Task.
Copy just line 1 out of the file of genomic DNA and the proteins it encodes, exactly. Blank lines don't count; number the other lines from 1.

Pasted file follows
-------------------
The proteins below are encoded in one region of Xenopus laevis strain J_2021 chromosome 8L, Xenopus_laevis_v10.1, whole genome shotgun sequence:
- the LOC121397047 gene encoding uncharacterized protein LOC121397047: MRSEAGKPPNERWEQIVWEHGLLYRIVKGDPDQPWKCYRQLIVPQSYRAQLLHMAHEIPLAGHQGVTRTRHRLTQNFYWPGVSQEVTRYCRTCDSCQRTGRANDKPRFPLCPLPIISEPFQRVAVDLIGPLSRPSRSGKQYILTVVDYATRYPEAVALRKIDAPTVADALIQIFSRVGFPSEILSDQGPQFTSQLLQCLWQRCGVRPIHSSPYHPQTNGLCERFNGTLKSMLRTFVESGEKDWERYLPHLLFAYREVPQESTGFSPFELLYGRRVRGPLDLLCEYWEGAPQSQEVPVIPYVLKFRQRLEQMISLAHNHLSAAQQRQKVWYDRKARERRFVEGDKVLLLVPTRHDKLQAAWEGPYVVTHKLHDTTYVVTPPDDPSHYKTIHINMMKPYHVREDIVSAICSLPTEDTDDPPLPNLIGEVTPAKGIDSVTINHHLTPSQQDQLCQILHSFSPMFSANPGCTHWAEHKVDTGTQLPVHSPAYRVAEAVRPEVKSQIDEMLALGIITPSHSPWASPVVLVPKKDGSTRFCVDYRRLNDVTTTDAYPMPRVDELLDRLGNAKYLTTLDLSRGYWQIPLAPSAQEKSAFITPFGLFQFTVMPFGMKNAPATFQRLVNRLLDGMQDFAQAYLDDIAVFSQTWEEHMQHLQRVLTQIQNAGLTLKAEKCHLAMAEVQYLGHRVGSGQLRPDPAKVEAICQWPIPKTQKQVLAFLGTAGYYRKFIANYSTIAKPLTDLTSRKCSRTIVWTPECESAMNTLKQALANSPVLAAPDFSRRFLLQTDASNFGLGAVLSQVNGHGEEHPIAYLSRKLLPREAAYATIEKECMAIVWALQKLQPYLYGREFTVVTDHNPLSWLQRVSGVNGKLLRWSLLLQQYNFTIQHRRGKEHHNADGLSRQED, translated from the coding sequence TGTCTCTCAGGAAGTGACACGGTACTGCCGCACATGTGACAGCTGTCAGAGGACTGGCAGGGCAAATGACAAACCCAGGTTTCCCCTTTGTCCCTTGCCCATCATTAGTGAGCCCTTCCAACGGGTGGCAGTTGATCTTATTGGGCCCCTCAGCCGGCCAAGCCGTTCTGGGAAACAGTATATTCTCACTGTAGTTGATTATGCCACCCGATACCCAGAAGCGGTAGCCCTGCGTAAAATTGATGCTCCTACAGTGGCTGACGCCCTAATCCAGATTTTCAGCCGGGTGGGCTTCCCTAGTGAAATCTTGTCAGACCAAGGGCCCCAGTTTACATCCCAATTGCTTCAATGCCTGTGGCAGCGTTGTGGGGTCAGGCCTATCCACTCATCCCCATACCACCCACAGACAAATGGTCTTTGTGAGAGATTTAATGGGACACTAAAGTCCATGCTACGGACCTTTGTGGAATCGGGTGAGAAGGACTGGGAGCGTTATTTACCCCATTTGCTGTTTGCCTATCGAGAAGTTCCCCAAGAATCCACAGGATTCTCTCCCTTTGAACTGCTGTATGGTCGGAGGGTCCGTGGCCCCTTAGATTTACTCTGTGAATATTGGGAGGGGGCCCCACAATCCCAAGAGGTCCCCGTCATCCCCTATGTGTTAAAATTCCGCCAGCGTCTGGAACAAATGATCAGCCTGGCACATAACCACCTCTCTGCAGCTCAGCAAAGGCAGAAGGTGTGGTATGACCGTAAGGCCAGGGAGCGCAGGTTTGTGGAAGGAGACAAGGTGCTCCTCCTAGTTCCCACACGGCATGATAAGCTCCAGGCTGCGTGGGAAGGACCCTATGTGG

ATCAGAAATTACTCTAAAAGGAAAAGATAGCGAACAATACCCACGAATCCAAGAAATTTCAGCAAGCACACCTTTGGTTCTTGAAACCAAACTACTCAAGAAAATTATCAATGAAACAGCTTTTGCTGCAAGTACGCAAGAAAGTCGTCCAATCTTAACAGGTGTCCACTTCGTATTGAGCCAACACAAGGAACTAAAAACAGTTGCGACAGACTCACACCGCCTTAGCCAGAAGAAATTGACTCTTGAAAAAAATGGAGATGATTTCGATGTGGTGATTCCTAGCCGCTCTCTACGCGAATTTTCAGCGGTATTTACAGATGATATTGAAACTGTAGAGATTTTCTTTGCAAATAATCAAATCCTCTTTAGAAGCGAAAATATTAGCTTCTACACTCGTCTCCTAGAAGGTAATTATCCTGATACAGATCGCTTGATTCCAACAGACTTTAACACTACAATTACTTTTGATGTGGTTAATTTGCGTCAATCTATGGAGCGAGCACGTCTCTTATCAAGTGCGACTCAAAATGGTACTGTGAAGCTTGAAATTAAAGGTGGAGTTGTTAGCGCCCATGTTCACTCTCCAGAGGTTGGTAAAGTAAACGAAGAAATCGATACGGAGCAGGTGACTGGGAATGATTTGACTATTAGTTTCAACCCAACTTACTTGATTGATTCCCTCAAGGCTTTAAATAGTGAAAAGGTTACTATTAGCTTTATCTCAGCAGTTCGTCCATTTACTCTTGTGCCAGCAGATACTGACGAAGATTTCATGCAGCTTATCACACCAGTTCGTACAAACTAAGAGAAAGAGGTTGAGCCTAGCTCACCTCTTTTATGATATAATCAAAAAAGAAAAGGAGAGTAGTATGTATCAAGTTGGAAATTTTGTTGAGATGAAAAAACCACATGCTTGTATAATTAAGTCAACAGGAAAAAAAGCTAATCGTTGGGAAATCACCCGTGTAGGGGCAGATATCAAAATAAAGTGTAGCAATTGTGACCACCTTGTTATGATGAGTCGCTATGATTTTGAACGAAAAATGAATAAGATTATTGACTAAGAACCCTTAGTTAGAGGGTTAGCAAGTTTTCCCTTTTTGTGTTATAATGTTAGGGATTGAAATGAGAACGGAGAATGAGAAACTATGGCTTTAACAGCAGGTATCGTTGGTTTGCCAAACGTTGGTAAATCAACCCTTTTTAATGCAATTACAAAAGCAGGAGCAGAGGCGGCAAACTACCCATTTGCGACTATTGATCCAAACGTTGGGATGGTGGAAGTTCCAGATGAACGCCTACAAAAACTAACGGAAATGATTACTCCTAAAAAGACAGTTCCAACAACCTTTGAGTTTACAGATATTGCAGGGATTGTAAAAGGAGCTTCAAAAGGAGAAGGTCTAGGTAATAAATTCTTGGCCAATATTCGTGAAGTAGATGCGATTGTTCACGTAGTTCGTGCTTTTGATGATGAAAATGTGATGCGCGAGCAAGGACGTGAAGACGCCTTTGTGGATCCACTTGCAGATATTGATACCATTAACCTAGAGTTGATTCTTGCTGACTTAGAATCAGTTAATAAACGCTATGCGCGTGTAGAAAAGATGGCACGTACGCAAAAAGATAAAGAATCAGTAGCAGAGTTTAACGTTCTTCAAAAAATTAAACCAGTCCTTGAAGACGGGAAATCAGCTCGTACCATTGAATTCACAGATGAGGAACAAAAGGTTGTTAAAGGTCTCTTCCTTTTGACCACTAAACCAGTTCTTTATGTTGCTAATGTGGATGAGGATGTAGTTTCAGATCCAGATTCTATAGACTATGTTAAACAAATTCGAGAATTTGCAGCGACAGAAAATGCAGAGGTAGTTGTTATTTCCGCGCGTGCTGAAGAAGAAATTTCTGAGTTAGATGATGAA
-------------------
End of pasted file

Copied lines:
The proteins below are encoded in one region of Xenopus laevis strain J_2021 chromosome 8L, Xenopus_laevis_v10.1, whole genome shotgun sequence: